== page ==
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A Polish astronomer who proved that the Ptolemaic system was inaccurate, he proposed the theory that the sun, not the earth, was the center of the solar system.
Greek astronomer and philosopher, 100-170 AD. placed stellar universe on a crystal sphere. Earth stood still. Sun orbited Earth. Used looping small circles on the orbits to account for retrograde (moving backwards) of the planets. His Almagest was one of the longest-used textbooks.
Assistant to Brahe; used Brahe's data to prove that the earth moved in an elliptical, not circular, orbit; Wrote 3 laws of planetary motion based on mechanical relationships and accurately predicted movements of planets in a sun-centered universe; Demolished old systems of Aristotle and Ptolemy
English mathematician and scientist who invented differential calculus and formulated the theory of universal gravitation, a theory about the nature of light, and three laws of motion. His treatise on gravitation, presented in Principia Mathematica (1687), was supposedly inspired by the sight of a falling apple.
Created modern experimental method. Formulated the law of inertia. Tried for heresy and forced to recant. Saw Jupiter's moons. Wrote Dialogue on the Two Chief Systems of the World
Developed the concept of experimental thinking and popularized the new scientific method
French scientst, mathematician, and philosopher who discovered laws of optics and is considered the founder of analytic geometry. He is the father of modern rationalism. He said "Cogito ergo sum" meaning I think therefore I am.
English physician and scientist who described the circulation of the blood. His research furthered the study of medicine
English materialist and political philosopher who advocated absolute sovereignty as the only kind of government that could resolve problems caused by the selfishness of human beings (1588-1679). He believed that there was a social contract between the government and its subjects and that as long as this social contract was upheld, then people should exchange some freedoms for peace, safety, and order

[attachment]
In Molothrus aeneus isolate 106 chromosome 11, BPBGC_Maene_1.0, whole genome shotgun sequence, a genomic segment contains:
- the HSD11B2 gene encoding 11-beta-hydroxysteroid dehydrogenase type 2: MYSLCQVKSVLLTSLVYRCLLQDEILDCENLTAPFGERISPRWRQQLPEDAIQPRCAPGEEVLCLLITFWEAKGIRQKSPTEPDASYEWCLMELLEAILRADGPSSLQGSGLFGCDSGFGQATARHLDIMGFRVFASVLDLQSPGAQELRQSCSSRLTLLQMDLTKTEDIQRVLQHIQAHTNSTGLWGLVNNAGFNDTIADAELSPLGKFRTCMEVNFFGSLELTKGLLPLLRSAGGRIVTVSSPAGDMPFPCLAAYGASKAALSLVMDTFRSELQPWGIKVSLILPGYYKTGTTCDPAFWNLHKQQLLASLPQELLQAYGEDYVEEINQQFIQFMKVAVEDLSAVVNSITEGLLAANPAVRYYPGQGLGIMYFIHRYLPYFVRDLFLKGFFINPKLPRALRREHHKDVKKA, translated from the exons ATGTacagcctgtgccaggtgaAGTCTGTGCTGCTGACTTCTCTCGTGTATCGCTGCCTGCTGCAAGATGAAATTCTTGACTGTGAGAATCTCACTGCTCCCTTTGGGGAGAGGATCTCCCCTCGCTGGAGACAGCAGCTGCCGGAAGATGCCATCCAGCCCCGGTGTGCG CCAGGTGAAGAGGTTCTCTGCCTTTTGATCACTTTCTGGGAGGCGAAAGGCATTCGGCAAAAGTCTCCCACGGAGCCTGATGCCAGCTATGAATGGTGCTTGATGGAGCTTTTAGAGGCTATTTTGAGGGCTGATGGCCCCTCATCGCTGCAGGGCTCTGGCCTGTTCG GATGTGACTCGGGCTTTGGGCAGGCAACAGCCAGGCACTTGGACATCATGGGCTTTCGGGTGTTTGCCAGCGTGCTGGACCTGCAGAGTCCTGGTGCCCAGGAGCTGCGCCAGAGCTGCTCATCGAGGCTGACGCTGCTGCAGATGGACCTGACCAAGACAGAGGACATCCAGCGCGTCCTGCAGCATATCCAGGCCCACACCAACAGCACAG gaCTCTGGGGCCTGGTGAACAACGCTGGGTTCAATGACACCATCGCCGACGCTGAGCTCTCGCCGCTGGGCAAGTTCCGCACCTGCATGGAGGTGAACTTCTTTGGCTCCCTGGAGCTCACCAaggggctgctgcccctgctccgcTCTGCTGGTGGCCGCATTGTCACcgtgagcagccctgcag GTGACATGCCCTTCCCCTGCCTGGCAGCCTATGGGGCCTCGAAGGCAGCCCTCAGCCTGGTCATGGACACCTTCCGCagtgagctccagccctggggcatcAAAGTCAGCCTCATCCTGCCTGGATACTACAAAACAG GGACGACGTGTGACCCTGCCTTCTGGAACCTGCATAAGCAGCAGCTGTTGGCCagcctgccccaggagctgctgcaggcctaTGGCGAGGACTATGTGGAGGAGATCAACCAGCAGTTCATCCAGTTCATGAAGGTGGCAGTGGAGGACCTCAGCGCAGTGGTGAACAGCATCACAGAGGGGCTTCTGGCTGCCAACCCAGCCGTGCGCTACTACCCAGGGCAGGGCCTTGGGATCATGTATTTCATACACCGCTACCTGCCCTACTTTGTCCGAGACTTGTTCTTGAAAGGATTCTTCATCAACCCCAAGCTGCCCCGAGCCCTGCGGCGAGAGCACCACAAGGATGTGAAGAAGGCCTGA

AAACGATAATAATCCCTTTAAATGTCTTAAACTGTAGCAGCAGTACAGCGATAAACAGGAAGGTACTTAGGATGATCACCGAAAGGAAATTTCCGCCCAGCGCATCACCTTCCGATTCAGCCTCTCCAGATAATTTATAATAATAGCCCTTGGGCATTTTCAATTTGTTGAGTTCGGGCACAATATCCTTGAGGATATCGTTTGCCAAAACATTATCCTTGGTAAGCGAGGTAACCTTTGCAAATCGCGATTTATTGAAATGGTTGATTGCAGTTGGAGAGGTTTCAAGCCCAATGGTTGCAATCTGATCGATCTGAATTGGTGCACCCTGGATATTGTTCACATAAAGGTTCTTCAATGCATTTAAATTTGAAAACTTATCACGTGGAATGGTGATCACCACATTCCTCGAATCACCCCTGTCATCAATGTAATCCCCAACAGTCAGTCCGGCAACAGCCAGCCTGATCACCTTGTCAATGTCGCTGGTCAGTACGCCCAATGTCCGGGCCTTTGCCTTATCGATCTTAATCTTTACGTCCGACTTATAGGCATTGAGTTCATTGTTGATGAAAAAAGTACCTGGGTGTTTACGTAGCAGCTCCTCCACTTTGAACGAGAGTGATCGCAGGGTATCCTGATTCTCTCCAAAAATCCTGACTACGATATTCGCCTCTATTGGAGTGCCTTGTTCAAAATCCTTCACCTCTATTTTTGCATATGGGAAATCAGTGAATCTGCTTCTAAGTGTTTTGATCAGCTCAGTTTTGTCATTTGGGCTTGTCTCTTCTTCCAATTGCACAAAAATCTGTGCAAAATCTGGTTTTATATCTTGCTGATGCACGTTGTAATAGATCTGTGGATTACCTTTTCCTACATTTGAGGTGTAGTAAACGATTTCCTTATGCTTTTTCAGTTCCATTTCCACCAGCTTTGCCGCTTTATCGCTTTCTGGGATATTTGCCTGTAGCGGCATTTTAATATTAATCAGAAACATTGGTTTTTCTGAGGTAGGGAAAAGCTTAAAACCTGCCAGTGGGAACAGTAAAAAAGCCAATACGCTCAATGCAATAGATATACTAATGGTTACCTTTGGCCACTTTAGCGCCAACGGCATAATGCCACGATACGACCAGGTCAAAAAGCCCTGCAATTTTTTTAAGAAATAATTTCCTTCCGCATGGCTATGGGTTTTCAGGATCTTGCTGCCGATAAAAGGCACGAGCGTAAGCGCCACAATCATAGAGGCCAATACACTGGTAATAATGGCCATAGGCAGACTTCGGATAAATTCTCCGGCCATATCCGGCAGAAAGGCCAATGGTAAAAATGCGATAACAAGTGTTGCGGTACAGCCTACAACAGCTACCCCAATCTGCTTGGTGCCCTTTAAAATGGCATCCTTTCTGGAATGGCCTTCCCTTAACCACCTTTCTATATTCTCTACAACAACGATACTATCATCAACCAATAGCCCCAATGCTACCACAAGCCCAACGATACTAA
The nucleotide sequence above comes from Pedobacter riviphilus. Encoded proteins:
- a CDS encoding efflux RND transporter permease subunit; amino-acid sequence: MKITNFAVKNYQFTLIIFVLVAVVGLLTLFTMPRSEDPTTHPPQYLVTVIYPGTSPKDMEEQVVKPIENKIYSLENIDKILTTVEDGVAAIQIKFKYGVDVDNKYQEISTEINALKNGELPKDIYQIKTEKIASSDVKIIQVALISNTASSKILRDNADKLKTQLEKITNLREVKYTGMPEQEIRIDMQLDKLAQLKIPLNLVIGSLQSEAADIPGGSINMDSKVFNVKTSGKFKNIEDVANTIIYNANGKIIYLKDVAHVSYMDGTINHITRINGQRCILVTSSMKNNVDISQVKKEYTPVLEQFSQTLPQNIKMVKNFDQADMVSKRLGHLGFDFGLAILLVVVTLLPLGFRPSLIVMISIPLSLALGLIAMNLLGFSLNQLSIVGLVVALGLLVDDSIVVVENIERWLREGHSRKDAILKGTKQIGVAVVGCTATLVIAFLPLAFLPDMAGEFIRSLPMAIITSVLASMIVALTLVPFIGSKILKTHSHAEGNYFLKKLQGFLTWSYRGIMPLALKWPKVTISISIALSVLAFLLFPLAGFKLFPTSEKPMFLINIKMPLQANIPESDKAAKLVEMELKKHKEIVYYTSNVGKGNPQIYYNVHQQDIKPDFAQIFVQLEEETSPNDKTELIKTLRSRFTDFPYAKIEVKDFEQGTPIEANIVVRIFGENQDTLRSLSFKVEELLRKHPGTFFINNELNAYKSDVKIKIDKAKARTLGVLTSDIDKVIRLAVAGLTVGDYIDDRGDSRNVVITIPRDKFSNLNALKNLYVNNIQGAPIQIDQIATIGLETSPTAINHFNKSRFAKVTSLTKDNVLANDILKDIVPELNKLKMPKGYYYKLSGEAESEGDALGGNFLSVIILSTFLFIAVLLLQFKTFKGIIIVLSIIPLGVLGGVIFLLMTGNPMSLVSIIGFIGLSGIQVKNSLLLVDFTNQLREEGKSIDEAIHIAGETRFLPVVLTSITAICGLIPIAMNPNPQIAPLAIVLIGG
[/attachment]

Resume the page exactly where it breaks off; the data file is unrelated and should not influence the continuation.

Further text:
English philosopher who advocated the idea of a "social contract" in which government powers are derived from the consent of the governed and in which the government serves the people; also said people have natural rights to life, liberty and property. He said that monarchs weren't chosen by God and that power should be limited by laws. His ideas were the foundation for modern democracy
A french philosopher who believed people were basically good until they were corrupted by society. He wrote The Social Contract, which was a contract between all members of society. He said that "man is born free, but everywhere is chains." He beleived government should work for common good not the wealthy few. Individuals should give up rights for the benefit of the community. He despised inequality in society. His views inspired revolutionaries in the years to come.
Baron de Montesquieu
French aristocrat who wanted to limit royal absolutism; Wrote The Spirit of Laws, urging that power be separated between executive, legislative, and judicial branches, each balancing out the others, thus preventing despotism and preserving freedom. This greatly influenced writers of the US Constitution. He greatly admired British form of government.
Wrote Philosophic Letters on the English & Treatise on Toleration. He admired the English freedom of the press, and religous toleration. He criticized France because of its royal absolutism and lack of freedom of thought. Real name Francois-Marie Arouet. Outspoken philosopher who wrote with biting wit. He was imprisoned twice and exiled to England twice
French philosopher from 1713-84 who composed a 28 volume encyclopedia that included and spread many Enlightenment ideas
Mary Wollstone Craft
writer, philosopher and feminist, wrote something on womens rights and they arent inferior to men they just lack an education. Wrote a vindication for the rights of wemen, equal education for women
Scottish political economist and philosopher. His Wealth of Nations (1776) laid the foundations of classical free-market economic theory, government should not interfere with economics. Advocates Laissez Faire and founder of "invisible hand"
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